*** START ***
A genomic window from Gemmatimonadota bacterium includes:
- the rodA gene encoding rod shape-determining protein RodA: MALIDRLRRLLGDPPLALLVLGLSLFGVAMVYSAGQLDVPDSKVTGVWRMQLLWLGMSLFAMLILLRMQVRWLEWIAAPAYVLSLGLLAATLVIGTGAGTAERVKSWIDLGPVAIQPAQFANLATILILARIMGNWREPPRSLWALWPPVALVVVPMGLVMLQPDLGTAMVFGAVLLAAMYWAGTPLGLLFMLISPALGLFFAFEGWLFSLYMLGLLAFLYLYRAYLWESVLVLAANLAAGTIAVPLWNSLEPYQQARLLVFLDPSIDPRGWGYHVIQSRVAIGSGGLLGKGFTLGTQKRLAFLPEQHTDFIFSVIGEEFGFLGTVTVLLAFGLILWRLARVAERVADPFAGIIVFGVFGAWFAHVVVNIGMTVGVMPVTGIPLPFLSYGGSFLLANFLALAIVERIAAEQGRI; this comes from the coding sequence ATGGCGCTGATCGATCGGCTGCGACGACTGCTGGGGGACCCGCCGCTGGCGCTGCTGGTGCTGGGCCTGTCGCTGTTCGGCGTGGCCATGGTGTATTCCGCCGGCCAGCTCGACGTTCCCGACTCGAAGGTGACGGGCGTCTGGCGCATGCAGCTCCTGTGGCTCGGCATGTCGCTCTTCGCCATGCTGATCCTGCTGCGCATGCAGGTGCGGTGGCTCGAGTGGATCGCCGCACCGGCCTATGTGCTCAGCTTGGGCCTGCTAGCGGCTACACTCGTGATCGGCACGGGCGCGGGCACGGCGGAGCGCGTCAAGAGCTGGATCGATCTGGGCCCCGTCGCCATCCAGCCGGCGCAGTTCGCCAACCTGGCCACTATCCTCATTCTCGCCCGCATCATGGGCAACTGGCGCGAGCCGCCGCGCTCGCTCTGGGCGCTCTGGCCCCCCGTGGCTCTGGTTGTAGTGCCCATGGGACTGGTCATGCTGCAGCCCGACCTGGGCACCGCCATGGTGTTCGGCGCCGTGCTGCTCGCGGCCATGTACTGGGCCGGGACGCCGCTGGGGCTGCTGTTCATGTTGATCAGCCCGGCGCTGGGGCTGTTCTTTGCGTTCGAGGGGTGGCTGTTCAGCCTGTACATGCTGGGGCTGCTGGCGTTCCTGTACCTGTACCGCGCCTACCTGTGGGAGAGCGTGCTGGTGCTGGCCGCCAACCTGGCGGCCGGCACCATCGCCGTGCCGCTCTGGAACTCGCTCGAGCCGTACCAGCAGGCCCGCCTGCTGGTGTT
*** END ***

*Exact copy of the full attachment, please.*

A genomic window from Gemmatimonadota bacterium includes:
- the rodA gene encoding rod shape-determining protein RodA: MALIDRLRRLLGDPPLALLVLGLSLFGVAMVYSAGQLDVPDSKVTGVWRMQLLWLGMSLFAMLILLRMQVRWLEWIAAPAYVLSLGLLAATLVIGTGAGTAERVKSWIDLGPVAIQPAQFANLATILILARIMGNWREPPRSLWALWPPVALVVVPMGLVMLQPDLGTAMVFGAVLLAAMYWAGTPLGLLFMLISPALGLFFAFEGWLFSLYMLGLLAFLYLYRAYLWESVLVLAANLAAGTIAVPLWNSLEPYQQARLLVFLDPSIDPRGWGYHVIQSRVAIGSGGLLGKGFTLGTQKRLAFLPEQHTDFIFSVIGEEFGFLGTVTVLLAFGLILWRLARVAERVADPFAGIIVFGVFGAWFAHVVVNIGMTVGVMPVTGIPLPFLSYGGSFLLANFLALAIVERIAAEQGRI; this comes from the coding sequence ATGGCGCTGATCGATCGGCTGCGACGACTGCTGGGGGACCCGCCGCTGGCGCTGCTGGTGCTGGGCCTGTCGCTGTTCGGCGTGGCCATGGTGTATTCCGCCGGCCAGCTCGACGTTCCCGACTCGAAGGTGACGGGCGTCTGGCGCATGCAGCTCCTGTGGCTCGGCATGTCGCTCTTCGCCATGCTGATCCTGCTGCGCATGCAGGTGCGGTGGCTCGAGTGGATCGCCGCACCGGCCTATGTGCTCAGCTTGGGCCTGCTAGCGGCTACACTCGTGATCGGCACGGGCGCGGGCACGGCGGAGCGCGTCAAGAGCTGGATCGATCTGGGCCCCGTCGCCATCCAGCCGGCGCAGTTCGCCAACCTGGCCACTATCCTCATTCTCGCCCGCATCATGGGCAACTGGCGCGAGCCGCCGCGCTCGCTCTGGGCGCTCTGGCCCCCCGTGGCTCTGGTTGTAGTGCCCATGGGACTGGTCATGCTGCAGCCCGACCTGGGCACCGCCATGGTGTTCGGCGCCGTGCTGCTCGCGGCCATGTACTGGGCCGGGACGCCGCTGGGGCTGCTGTTCATGTTGATCAGCCCGGCGCTGGGGCTGTTCTTTGCGTTCGAGGGGTGGCTGTTCAGCCTGTACATGCTGGGGCTGCTGGCGTTCCTGTACCTGTACCGCGCCTACCTGTGGGAGAGCGTGCTGGTGCTGGCCGCCAACCTGGCGGCCGGCACCATCGCCGTGCCGCTCTGGAACTCGCTCGAGCCGTACCAGCAGGCCCGCCTGCTGGTGTT